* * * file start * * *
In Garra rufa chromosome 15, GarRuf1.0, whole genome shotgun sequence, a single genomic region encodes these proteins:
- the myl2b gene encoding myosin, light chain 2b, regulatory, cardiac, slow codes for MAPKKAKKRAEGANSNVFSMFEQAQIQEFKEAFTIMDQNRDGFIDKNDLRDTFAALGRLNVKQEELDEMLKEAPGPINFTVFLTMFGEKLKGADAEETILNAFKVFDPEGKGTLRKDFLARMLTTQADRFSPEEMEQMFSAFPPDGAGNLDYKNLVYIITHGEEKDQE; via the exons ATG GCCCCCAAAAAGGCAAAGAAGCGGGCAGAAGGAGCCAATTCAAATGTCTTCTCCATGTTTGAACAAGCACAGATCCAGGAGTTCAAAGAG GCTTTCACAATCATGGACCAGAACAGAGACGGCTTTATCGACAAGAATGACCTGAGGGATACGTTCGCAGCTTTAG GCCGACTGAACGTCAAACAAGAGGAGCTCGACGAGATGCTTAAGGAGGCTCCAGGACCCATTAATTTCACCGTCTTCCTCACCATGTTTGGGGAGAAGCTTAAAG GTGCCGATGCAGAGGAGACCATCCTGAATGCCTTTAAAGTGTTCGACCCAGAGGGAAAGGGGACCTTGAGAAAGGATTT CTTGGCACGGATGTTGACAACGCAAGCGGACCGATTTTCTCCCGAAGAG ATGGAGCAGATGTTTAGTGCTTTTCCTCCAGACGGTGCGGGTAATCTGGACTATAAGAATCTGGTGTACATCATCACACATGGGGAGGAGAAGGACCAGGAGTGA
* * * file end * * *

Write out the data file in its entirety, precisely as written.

In Garra rufa chromosome 15, GarRuf1.0, whole genome shotgun sequence, a single genomic region encodes these proteins:
- the myl2b gene encoding myosin, light chain 2b, regulatory, cardiac, slow codes for MAPKKAKKRAEGANSNVFSMFEQAQIQEFKEAFTIMDQNRDGFIDKNDLRDTFAALGRLNVKQEELDEMLKEAPGPINFTVFLTMFGEKLKGADAEETILNAFKVFDPEGKGTLRKDFLARMLTTQADRFSPEEMEQMFSAFPPDGAGNLDYKNLVYIITHGEEKDQE; via the exons ATG GCCCCCAAAAAGGCAAAGAAGCGGGCAGAAGGAGCCAATTCAAATGTCTTCTCCATGTTTGAACAAGCACAGATCCAGGAGTTCAAAGAG GCTTTCACAATCATGGACCAGAACAGAGACGGCTTTATCGACAAGAATGACCTGAGGGATACGTTCGCAGCTTTAG GCCGACTGAACGTCAAACAAGAGGAGCTCGACGAGATGCTTAAGGAGGCTCCAGGACCCATTAATTTCACCGTCTTCCTCACCATGTTTGGGGAGAAGCTTAAAG GTGCCGATGCAGAGGAGACCATCCTGAATGCCTTTAAAGTGTTCGACCCAGAGGGAAAGGGGACCTTGAGAAAGGATTT CTTGGCACGGATGTTGACAACGCAAGCGGACCGATTTTCTCCCGAAGAG ATGGAGCAGATGTTTAGTGCTTTTCCTCCAGACGGTGCGGGTAATCTGGACTATAAGAATCTGGTGTACATCATCACACATGGGGAGGAGAAGGACCAGGAGTGA